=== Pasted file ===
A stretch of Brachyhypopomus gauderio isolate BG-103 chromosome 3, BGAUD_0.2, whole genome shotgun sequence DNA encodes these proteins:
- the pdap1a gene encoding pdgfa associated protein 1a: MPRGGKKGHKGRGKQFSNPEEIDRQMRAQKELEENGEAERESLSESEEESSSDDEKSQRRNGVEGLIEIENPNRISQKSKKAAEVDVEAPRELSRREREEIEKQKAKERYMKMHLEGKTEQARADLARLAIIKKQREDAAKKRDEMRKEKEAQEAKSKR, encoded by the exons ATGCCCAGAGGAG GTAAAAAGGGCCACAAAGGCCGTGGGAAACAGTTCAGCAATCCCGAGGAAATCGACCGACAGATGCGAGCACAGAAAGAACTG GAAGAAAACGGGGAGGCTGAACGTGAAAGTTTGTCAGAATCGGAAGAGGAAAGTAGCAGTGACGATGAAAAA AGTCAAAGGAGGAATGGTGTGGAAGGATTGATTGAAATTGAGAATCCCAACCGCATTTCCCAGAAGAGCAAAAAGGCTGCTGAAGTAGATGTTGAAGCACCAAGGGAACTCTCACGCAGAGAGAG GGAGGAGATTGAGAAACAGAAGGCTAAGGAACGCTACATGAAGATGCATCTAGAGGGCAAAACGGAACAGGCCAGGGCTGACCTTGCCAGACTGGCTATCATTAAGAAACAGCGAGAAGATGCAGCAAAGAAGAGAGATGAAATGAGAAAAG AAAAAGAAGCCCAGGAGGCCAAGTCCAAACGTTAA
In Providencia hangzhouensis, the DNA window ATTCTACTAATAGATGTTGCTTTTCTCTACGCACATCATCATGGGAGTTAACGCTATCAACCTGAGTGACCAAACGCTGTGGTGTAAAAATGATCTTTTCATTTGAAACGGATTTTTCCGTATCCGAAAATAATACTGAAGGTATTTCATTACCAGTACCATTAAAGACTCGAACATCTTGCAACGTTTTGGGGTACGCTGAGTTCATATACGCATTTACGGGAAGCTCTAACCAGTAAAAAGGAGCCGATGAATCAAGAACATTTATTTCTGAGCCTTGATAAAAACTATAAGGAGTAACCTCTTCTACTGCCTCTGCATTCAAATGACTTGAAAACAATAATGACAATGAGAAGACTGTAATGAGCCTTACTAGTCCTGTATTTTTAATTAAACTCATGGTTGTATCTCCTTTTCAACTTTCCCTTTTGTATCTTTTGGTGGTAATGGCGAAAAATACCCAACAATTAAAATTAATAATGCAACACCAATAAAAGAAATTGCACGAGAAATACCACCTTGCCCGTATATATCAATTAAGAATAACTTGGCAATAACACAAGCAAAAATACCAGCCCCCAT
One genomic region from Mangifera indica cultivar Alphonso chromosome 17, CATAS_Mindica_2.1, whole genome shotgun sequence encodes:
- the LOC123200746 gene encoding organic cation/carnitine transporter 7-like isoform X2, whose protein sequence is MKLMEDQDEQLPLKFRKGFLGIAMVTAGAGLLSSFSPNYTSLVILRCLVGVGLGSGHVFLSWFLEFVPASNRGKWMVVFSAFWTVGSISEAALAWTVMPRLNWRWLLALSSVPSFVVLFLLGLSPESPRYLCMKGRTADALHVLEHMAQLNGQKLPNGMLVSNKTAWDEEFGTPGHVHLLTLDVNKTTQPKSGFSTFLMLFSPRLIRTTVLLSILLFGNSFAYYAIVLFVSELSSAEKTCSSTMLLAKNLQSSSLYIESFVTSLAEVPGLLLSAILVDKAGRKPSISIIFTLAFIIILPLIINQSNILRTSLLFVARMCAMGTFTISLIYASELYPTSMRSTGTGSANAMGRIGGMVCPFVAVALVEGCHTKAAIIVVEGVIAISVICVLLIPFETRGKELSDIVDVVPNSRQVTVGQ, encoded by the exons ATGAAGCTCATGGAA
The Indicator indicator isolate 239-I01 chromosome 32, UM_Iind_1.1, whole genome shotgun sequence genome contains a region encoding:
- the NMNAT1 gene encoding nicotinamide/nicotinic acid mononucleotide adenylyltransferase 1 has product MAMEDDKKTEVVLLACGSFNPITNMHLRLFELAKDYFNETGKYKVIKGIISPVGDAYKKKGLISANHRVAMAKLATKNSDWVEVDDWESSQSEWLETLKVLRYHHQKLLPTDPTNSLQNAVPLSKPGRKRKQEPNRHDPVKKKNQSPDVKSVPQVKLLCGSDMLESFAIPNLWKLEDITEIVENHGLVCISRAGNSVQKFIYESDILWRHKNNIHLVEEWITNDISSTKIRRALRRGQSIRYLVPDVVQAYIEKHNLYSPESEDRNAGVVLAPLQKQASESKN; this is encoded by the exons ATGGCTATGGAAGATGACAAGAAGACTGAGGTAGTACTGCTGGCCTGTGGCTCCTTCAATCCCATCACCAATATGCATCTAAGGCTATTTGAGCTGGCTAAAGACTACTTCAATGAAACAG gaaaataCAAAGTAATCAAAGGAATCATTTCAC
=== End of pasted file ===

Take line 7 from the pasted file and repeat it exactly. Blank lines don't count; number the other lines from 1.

- the NMNAT1 gene encoding nicotinamide/nicotinic acid mononucleotide adenylyltransferase 1 has product MAMEDDKKTEVVLLACGSFNPITNMHLRLFELAKDYFNETGKYKVIKGIISPVGDAYKKKGLISANHRVAMAKLATKNSDWVEVDDWESSQSEWLETLKVLRYHHQKLLPTDPTNSLQNAVPLSKPGRKRKQEPNRHDPVKKKNQSPDVKSVPQVKLLCGSDMLESFAIPNLWKLEDITEIVENHGLVCISRAGNSVQKFIYESDILWRHKNNIHLVEEWITNDISSTKIRRALRRGQSIRYLVPDVVQAYIEKHNLYSPESEDRNAGVVLAPLQKQASESKN; this is encoded by the exons ATGGCTATGGAAGATGACAAGAAGACTGAGGTAGTACTGCTGGCCTGTGGCTCCTTCAATCCCATCACCAATATGCATCTAAGGCTATTTGAGCTGGCTAAAGACTACTTCAATGAAACAG gaaaataCAAAGTAATCAAAGGAATCATTTCAC